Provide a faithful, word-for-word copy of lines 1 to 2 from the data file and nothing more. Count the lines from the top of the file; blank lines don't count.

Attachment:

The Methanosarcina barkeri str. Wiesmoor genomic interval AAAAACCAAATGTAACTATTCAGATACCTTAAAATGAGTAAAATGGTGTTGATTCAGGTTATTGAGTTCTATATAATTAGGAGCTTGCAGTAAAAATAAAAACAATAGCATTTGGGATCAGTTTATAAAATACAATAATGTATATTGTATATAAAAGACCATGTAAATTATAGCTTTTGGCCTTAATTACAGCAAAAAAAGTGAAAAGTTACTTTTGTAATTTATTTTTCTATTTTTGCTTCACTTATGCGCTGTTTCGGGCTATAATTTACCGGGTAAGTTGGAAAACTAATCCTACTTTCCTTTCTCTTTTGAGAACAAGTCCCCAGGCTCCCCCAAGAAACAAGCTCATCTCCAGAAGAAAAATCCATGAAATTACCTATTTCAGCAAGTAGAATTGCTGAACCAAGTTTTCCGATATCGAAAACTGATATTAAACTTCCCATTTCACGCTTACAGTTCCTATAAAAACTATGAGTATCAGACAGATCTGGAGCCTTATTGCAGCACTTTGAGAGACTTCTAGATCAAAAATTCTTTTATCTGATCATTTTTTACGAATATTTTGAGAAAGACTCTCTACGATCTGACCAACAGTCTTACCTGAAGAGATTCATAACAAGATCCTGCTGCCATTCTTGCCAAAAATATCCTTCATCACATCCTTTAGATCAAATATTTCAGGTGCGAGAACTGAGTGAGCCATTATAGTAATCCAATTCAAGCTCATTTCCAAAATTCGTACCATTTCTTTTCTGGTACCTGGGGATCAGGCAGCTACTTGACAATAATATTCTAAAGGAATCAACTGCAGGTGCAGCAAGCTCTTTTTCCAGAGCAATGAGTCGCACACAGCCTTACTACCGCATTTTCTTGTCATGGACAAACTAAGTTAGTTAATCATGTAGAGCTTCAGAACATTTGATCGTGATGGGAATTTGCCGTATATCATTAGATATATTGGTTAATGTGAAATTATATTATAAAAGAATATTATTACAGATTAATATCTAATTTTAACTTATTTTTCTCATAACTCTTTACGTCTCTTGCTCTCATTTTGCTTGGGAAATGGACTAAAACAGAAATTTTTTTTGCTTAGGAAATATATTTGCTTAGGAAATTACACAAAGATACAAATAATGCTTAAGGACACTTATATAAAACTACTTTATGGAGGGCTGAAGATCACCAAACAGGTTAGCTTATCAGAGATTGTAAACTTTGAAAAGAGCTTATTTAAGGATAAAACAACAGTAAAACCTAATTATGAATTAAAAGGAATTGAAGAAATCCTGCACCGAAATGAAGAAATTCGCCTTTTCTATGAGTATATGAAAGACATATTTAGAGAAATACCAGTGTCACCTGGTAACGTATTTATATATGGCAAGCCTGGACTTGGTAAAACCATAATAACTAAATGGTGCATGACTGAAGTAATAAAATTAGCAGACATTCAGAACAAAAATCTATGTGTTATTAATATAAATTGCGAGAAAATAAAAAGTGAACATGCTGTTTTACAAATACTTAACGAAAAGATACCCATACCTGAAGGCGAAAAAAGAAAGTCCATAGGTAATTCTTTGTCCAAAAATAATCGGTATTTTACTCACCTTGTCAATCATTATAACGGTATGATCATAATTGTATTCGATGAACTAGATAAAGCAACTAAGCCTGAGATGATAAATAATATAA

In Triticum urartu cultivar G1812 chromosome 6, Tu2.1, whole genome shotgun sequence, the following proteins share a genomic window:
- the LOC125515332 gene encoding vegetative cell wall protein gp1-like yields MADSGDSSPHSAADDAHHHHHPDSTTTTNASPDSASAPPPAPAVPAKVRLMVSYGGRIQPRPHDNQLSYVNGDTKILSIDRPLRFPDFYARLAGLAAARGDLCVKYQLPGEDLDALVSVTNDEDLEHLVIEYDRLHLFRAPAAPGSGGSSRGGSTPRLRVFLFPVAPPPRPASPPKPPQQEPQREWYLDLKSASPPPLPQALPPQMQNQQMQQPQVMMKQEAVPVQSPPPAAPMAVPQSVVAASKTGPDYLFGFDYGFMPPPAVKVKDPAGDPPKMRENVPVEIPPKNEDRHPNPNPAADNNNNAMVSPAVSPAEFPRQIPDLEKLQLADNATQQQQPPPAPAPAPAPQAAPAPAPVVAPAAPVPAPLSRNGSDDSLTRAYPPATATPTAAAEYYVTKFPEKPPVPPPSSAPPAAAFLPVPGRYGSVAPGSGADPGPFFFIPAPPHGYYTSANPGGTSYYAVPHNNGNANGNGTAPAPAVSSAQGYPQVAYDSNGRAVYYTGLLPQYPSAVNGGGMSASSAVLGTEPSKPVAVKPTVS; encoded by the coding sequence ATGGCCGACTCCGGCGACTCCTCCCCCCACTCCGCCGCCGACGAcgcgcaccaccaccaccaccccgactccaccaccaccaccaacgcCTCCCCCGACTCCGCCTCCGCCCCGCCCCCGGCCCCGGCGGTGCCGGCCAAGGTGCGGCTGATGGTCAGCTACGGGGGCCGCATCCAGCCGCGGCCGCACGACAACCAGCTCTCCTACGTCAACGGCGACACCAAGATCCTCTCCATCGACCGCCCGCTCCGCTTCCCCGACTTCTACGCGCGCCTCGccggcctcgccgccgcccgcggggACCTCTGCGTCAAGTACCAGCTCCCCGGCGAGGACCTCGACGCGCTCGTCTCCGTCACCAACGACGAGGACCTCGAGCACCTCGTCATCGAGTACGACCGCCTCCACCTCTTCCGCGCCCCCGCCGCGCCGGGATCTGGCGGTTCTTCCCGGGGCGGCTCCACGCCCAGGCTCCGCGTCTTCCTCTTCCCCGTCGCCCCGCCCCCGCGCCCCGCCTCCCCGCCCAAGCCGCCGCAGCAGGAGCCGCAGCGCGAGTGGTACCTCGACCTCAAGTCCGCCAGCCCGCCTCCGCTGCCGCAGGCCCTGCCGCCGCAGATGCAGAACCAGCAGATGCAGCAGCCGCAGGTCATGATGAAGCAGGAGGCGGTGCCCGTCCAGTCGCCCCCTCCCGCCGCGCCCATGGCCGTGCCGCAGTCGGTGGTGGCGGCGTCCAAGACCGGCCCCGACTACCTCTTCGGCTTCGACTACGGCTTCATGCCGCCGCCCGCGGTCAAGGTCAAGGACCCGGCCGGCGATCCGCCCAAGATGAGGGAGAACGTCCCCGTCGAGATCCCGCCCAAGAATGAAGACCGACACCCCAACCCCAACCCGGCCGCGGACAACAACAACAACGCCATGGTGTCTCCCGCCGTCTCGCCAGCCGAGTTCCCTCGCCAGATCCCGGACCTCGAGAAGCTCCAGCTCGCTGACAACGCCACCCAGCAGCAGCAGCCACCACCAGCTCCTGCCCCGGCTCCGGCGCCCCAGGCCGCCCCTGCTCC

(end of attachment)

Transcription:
The Methanosarcina barkeri str. Wiesmoor genomic interval AAAAACCAAATGTAACTATTCAGATACCTTAAAATGAGTAAAATGGTGTTGATTCAGGTTATTGAGTTCTATATAATTAGGAGCTTGCAGTAAAAATAAAAACAATAGCATTTGGGATCAGTTTATAAAATACAATAATGTATATTGTATATAAAAGACCATGTAAATTATAGCTTTTGGCCTTAATTACAGCAAAAAAAGTGAAAAGTTACTTTTGTAATTTATTTTTCTATTTTTGCTTCACTTATGCGCTGTTTCGGGCTATAATTTACCGGGTAAGTTGGAAAACTAATCCTACTTTCCTTTCTCTTTTGAGAACAAGTCCCCAGGCTCCCCCAAGAAACAAGCTCATCTCCAGAAGAAAAATCCATGAAATTACCTATTTCAGCAAGTAGAATTGCTGAACCAAGTTTTCCGATATCGAAAACTGATATTAAACTTCCCATTTCACGCTTACAGTTCCTATAAAAACTATGAGTATCAGACAGATCTGGAGCCTTATTGCAGCACTTTGAGAGACTTCTAGATCAAAAATTCTTTTATCTGATCATTTTTTACGAATATTTTGAGAAAGACTCTCTACGATCTGACCAACAGTCTTACCTGAAGAGATTCATAACAAGATCCTGCTGCCATTCTTGCCAAAAATATCCTTCATCACATCCTTTAGATCAAATATTTCAGGTGCGAGAACTGAGTGAGCCATTATAGTAATCCAATTCAAGCTCATTTCCAAAATTCGTACCATTTCTTTTCTGGTACCTGGGGATCAGGCAGCTACTTGACAATAATATTCTAAAGGAATCAACTGCAGGTGCAGCAAGCTCTTTTTCCAGAGCAATGAGTCGCACACAGCCTTACTACCGCATTTTCTTGTCATGGACAAACTAAGTTAGTTAATCATGTAGAGCTTCAGAACATTTGATCGTGATGGGAATTTGCCGTATATCATTAGATATATTGGTTAATGTGAAATTATATTATAAAAGAATATTATTACAGATTAATATCTAATTTTAACTTATTTTTCTCATAACTCTTTACGTCTCTTGCTCTCATTTTGCTTGGGAAATGGACTAAAACAGAAATTTTTTTTGCTTAGGAAATATATTTGCTTAGGAAATTACACAAAGATACAAATAATGCTTAAGGACACTTATATAAAACTACTTTATGGAGGGCTGAAGATCACCAAACAGGTTAGCTTATCAGAGATTGTAAACTTTGAAAAGAGCTTATTTAAGGATAAAACAACAGTAAAACCTAATTATGAATTAAAAGGAATTGAAGAAATCCTGCACCGAAATGAAGAAATTCGCCTTTTCTATGAGTATATGAAAGACATATTTAGAGAAATACCAGTGTCACCTGGTAACGTATTTATATATGGCAAGCCTGGACTTGGTAAAACCATAATAACTAAATGGTGCATGACTGAAGTAATAAAATTAGCAGACATTCAGAACAAAAATCTATGTGTTATTAATATAAATTGCGAGAAAATAAAAAGTGAACATGCTGTTTTACAAATACTTAACGAAAAGATACCCATACCTGAAGGCGAAAAAAGAAAGTCCATAGGTAATTCTTTGTCCAAAAATAATCGGTATTTTACTCACCTTGTCAATCATTATAACGGTATGATCATAATTGTATTCGATGAACTAGATAAAGCAACTAAGCCTGAGATGATAAATAATATAA

In Triticum urartu cultivar G1812 chromosome 6, Tu2.1, whole genome shotgun sequence, the following proteins share a genomic window: